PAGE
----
Baghdad was once an intellectual centre and a hub of world trade

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Baghdad was once an intellectual centre and a hub of world tradeDuring ancient times the lands now comprising Iraq were know as Mesopotamia (“Land Between the Rivers”), a region that  gave rise to some of the world’s earliest civilizations. This wealthy region, constituting much of what is called the Fertile Crescent, later became part of larger imperial powers, including the Persian, Greek, and Roman dynasties, and, after the seventh century, it became an integral part of the Islamic world. Baghdad became the capital of the Abbasid Caliphate in the eighth century.

Founded in 762, the city of Baghdad was originally built on the west bank of the Tigris River. As the city spread beyond the original walks to the east bank of the Tigris, the two halves were joined by a bridge. Baghdad once stood at the centre of trade routes between the East and the West, linking Asia with Europe. Caravans and travellers along the Silk Road brought silk and other valuable items. Ivory, gold…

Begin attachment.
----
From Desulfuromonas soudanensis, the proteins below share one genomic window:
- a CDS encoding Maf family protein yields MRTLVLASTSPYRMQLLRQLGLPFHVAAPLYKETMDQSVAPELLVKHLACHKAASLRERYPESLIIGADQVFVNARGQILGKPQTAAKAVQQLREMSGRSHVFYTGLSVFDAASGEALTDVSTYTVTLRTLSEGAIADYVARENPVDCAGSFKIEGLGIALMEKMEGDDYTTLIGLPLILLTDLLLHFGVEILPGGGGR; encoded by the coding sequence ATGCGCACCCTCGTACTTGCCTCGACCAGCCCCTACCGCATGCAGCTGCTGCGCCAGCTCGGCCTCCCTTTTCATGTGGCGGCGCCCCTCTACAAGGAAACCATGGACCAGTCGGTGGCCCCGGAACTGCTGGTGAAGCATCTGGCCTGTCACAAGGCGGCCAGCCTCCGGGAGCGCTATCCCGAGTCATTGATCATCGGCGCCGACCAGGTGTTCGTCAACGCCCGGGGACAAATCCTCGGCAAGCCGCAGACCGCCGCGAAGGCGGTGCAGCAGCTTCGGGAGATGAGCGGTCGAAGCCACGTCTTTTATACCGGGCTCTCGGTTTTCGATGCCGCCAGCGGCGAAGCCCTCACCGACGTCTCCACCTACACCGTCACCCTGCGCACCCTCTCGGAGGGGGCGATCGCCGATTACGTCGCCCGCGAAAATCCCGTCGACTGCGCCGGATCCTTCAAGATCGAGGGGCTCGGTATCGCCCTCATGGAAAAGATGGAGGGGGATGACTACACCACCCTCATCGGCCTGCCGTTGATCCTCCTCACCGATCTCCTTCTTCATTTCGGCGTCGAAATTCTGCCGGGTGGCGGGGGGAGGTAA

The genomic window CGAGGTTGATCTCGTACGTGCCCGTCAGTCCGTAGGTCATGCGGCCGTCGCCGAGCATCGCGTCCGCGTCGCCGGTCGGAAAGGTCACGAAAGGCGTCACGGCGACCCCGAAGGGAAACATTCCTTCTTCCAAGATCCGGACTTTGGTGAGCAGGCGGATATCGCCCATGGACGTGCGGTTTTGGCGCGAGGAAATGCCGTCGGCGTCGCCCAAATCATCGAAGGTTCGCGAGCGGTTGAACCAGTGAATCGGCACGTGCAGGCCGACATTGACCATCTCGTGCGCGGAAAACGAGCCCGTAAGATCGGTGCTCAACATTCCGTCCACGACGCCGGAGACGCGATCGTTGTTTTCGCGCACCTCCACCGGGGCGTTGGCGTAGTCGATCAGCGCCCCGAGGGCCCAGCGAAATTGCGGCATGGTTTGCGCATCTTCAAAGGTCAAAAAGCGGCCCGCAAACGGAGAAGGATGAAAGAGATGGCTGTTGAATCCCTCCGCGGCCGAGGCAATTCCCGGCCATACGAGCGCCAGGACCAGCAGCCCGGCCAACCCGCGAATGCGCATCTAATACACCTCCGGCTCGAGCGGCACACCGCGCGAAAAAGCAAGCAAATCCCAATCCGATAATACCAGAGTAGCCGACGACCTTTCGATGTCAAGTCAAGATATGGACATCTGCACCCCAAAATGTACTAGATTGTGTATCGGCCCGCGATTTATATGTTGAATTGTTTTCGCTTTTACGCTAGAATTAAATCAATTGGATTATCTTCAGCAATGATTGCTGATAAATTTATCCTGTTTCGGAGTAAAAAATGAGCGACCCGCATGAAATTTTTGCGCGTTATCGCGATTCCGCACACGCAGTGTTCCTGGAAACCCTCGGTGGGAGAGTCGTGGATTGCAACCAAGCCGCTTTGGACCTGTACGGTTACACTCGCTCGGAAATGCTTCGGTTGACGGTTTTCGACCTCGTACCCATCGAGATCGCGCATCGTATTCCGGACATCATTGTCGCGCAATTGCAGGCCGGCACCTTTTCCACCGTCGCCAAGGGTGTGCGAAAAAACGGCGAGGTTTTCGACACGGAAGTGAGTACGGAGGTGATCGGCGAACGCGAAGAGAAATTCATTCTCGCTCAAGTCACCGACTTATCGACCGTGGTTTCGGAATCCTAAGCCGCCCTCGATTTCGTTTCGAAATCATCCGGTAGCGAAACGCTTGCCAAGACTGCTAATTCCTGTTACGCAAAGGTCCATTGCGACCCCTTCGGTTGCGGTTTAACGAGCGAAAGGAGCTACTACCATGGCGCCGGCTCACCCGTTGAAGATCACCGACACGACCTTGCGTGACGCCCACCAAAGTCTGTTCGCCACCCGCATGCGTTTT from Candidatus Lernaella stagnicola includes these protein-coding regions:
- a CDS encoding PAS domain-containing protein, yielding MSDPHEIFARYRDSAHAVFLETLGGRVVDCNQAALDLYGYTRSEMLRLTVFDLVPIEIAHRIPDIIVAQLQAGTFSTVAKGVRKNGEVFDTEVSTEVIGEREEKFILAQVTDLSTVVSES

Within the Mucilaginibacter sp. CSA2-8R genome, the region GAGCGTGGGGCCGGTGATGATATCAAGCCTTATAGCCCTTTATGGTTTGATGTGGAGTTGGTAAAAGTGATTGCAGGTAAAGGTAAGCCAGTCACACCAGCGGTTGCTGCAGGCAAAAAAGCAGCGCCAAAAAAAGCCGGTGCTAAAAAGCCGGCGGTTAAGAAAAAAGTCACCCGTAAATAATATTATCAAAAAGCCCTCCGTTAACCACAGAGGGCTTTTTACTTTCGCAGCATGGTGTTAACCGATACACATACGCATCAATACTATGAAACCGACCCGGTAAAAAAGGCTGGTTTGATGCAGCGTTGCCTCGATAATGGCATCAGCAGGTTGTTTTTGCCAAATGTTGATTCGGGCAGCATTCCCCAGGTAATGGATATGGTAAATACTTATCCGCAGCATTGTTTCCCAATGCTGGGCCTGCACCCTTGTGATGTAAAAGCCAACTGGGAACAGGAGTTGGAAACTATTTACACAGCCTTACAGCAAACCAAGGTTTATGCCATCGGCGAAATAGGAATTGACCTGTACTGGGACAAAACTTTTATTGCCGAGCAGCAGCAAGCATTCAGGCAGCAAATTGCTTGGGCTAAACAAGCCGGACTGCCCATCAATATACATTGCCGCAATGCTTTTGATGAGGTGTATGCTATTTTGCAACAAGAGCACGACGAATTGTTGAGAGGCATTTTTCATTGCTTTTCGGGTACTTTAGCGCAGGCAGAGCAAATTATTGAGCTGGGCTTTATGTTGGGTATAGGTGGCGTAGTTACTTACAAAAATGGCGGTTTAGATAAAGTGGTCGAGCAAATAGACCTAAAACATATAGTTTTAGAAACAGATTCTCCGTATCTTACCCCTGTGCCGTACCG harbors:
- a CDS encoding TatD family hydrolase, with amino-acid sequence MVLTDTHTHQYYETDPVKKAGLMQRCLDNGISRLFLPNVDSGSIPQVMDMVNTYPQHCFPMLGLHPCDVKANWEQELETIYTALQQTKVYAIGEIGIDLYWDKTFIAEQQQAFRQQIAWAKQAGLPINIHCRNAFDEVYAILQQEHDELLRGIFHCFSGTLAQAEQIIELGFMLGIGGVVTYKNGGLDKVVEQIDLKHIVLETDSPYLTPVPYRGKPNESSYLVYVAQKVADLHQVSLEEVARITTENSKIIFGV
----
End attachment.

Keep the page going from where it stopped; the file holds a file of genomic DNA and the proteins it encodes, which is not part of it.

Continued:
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The Aga Khan Museum’s collection includes a painting by a renowned Mughal artist

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Image Credit: bufordworld.wikispaces.com

The Mughals were a Muslim dynasty of Turkic-Mongol origin that ruled most of northern India from the early 16th to the mid-18th century, after which it continued to exist as a considerably reduced entity until the mid-19th century. The Mughals built a magnificent empire based on well-founded and enduring institutions, laying the foundations of a dynastic rule which inaugurated the most glorious period in the history of Islam.

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